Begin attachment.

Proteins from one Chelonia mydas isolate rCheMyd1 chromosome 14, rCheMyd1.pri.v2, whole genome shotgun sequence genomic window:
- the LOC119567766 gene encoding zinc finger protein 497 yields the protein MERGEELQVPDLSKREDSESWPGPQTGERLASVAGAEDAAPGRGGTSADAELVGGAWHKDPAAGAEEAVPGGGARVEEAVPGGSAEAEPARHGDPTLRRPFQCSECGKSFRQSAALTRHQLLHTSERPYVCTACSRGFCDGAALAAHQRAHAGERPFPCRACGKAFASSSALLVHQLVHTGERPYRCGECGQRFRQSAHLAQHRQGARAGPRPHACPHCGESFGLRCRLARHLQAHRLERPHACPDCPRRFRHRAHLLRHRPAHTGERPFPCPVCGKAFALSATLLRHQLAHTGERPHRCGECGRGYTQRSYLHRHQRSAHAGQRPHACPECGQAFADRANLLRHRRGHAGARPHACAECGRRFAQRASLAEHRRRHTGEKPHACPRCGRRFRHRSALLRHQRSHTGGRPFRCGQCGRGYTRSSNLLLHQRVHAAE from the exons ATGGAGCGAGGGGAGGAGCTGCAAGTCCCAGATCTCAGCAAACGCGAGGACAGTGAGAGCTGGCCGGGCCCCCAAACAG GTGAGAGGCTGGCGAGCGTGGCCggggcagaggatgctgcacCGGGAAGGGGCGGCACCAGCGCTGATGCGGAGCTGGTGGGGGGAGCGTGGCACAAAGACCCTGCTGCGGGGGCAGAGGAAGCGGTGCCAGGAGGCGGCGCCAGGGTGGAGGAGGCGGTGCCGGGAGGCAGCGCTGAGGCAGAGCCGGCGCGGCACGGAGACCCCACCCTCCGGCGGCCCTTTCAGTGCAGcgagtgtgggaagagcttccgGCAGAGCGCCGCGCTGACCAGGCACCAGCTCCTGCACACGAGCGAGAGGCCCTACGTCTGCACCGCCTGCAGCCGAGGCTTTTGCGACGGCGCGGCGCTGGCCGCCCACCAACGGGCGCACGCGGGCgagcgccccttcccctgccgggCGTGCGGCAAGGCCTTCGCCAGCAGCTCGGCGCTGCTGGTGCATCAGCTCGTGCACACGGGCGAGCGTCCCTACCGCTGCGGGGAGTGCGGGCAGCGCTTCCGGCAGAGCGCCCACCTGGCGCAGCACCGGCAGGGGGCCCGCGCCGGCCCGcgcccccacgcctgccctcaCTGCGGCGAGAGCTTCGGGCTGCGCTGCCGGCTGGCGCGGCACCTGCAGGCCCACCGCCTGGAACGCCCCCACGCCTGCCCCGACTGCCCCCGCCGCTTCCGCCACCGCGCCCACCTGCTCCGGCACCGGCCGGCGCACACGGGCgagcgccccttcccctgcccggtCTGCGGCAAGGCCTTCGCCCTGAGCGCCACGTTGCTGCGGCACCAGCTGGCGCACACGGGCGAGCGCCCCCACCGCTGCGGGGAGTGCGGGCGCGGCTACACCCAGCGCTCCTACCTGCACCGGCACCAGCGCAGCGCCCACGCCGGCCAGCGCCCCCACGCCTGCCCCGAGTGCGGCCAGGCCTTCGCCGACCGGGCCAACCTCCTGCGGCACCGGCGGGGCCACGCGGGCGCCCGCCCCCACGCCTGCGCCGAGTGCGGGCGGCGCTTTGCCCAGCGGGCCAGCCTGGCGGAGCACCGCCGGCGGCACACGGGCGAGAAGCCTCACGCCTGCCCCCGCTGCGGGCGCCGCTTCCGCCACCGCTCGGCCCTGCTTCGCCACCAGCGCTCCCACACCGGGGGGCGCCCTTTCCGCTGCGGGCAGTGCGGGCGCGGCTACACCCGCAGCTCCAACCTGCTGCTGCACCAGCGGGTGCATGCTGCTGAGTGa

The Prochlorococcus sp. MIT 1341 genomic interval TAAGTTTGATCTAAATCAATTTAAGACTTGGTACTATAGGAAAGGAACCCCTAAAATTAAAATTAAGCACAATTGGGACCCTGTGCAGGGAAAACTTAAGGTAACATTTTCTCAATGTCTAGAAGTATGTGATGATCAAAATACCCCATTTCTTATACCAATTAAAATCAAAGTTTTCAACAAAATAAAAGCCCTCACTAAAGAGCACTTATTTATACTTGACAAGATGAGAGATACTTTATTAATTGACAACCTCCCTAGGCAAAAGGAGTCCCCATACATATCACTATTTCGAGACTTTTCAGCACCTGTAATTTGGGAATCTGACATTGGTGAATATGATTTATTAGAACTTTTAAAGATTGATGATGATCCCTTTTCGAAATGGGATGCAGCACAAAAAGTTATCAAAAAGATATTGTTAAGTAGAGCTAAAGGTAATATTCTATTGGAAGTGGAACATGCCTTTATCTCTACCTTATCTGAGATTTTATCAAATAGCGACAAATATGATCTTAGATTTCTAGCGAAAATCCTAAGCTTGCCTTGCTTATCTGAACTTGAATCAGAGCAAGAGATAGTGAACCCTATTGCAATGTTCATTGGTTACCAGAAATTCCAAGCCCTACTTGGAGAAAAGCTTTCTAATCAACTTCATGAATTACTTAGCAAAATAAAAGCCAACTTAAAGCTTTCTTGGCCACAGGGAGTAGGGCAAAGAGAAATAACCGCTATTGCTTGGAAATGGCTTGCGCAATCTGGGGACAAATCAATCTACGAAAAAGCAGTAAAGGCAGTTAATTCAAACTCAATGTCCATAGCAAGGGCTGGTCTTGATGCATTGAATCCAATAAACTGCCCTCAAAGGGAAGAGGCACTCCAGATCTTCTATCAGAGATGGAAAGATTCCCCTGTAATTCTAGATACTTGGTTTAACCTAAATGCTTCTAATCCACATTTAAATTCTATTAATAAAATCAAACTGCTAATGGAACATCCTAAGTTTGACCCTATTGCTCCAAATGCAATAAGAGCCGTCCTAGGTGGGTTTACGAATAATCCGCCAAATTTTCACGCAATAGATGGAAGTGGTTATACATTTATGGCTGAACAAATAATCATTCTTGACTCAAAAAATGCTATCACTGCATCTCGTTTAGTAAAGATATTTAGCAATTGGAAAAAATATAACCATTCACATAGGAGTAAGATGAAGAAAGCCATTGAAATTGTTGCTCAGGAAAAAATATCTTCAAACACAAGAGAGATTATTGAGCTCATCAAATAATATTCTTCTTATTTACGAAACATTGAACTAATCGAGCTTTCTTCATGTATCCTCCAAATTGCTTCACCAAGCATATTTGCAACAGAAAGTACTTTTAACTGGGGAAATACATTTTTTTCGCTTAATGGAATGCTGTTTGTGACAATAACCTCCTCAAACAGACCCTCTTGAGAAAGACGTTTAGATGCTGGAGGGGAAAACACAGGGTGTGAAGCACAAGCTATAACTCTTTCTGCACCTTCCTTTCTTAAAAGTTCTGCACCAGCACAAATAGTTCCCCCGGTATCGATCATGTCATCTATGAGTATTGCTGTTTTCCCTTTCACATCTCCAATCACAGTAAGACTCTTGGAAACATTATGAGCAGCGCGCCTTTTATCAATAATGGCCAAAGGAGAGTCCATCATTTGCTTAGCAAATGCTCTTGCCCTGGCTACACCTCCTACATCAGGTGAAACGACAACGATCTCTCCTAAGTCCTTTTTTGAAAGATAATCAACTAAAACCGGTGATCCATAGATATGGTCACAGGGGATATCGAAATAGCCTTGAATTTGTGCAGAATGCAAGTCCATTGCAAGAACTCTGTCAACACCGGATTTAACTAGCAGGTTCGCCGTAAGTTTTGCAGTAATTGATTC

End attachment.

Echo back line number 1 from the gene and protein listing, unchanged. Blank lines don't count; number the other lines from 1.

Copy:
Proteins from one Chelonia mydas isolate rCheMyd1 chromosome 14, rCheMyd1.pri.v2, whole genome shotgun sequence genomic window: